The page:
To call William Hayes an Islanders fan would be an understatement.
For more than 37 years, since the Islanders' inception in 1972, Hayes, known as "Mr. Bill" to the Islanders community, had missed only four home games - and that was only due to illness.
He even had his own seat in Nassau Veterans Memorial Coliseum: seat 11 in section 309, row B, where he diligently took notes on scores and even who stepped on and off the ice.
"He was a databank," said nephew Ed Hayes Jr., 53, of Hanau, Germany. "He knew all of the statistics, the history of the league, the players, their scores, everything."
Hayes, of Merrick, died Wednesday at the TownHouse Center for Rehabilitation and Nursing in Uniondale after a two-year battle with lymphatic cancer. He was 85.
"Personally, I've never met a bigger Islander fan than Bill Hayes," said Bob Nystrom, a retired Islander. "It didn't matter if it was below 40 degrees outside, he always met me and kept telling me to keep skating."
Hayes frequently told the story - among many of his favorite to tell - of Nystrom's overtime goal in the finals against the Philadelphia Flyers that earned the Islanders their first Stanley Cup, said Frances Miller, his caretaker at The Meadows at Mitchel Field senior living community.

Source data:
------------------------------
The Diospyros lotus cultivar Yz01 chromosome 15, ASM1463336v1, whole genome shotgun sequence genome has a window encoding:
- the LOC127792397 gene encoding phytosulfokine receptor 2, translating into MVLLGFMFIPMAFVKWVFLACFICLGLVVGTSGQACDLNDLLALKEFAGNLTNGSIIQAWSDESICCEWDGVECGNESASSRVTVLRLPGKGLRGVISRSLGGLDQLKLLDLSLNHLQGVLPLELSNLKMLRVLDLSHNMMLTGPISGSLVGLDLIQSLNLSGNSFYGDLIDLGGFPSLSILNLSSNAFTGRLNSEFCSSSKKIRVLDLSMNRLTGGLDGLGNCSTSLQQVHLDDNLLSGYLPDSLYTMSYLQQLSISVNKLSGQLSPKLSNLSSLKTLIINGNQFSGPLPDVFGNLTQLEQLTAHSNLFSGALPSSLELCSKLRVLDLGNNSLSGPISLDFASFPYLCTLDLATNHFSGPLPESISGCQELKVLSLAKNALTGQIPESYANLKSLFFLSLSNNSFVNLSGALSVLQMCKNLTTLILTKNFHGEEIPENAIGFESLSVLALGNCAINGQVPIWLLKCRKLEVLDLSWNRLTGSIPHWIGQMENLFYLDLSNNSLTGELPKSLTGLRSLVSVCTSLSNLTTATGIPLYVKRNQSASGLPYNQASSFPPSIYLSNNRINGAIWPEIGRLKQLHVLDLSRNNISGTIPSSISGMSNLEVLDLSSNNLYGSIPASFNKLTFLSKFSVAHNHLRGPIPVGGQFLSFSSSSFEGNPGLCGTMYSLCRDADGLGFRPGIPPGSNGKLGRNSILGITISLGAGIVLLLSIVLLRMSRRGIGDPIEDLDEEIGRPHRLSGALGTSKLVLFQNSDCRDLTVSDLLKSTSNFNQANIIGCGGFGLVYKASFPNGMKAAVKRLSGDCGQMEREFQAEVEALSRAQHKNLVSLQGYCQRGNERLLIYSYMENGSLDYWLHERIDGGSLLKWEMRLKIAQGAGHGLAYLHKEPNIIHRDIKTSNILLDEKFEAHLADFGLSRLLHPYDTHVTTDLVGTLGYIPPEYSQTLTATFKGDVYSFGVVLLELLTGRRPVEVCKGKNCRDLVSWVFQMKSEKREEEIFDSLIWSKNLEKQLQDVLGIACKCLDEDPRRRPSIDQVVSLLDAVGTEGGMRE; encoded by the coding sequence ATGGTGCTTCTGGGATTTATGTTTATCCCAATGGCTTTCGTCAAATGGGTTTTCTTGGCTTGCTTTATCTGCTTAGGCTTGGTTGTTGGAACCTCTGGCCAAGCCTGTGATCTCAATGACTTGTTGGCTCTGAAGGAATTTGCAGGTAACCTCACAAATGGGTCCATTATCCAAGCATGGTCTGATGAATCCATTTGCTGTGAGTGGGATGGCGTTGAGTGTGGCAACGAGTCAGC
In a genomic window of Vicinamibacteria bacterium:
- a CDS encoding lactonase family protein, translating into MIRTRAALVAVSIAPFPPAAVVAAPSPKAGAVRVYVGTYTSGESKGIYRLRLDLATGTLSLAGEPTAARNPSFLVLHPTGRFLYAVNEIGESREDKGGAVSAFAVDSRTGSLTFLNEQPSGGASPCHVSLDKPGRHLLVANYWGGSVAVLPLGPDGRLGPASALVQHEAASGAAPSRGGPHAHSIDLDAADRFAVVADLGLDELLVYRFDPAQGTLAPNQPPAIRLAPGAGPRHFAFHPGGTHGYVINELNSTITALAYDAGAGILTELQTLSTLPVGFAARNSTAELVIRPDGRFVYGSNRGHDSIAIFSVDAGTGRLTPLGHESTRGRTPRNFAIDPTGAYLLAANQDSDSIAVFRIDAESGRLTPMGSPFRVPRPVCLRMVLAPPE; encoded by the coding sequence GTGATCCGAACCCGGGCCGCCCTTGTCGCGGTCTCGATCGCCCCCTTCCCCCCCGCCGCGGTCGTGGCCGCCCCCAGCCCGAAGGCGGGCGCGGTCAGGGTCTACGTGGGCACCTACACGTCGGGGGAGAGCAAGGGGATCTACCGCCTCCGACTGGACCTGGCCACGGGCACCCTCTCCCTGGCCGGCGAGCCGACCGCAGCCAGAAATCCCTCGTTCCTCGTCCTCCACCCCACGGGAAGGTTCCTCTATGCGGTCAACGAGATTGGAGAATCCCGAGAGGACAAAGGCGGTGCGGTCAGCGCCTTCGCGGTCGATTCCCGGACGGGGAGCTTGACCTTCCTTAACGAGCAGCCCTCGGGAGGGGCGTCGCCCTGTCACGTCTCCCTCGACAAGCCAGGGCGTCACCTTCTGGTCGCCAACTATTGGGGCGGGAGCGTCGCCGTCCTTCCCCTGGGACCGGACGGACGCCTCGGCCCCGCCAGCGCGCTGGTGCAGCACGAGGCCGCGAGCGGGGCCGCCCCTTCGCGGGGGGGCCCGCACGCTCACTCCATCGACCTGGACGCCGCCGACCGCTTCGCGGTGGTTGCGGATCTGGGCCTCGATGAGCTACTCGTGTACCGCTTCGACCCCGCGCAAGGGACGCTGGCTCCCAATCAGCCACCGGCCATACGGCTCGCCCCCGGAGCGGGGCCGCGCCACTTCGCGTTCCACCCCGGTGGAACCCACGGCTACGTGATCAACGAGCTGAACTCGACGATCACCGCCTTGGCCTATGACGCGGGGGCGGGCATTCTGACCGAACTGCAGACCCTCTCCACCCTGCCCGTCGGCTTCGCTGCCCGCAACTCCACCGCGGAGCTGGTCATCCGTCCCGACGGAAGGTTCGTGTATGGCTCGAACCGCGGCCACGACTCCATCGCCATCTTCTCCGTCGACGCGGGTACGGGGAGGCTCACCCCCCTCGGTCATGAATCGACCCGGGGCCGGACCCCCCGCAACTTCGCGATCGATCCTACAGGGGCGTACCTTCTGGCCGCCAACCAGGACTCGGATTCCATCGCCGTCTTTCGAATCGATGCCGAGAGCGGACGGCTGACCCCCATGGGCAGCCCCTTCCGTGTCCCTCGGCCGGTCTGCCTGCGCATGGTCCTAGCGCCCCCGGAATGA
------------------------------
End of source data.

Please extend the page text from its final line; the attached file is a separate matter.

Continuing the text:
She said Nystrom paid a visit to Hayes while he was in the nursing home - a visit that meant the world to one of his biggest fans.
As a reward for not missing a single game for over 22 seasons, Hayes was chosen to drop the puck at center ice during a home game in 1995. He was inducted into the Islanders Fan Hall of Fame.
"He was the most diligent person, and diligent fan," said his brother, Edward Hayes Sr., 84, of DeBary, Fla., who added that his brother made attending away games a priority. "He'd go to St. Louis for an away game and fly back immediately for the home game."
Hayes's motto was "Keep skating," as a way to motivate people never to give up "because the game is not over yet," his family said.
"That was him. He never gave up. He did his best and worked his hardest to the end," said his nephew, Ed Hayes.
Hayes was born in Brooklyn. He was a medic technician for the Army during World War II from 1943 to 1946.
He became a security officer at Bankers Trust in New York City, where he worked 20 years until his retirement.
According to his family, he orchestrated his entire schedule around the Islanders, working late-night shifts in order to attend and stay for entire games.
Hayes is survived by his brother, Edward, and several nieces and nephews.
A funeral Mass will be offered Tuesday at 10 a.m. at Cure of Ars Roman Catholic Church in Merrick.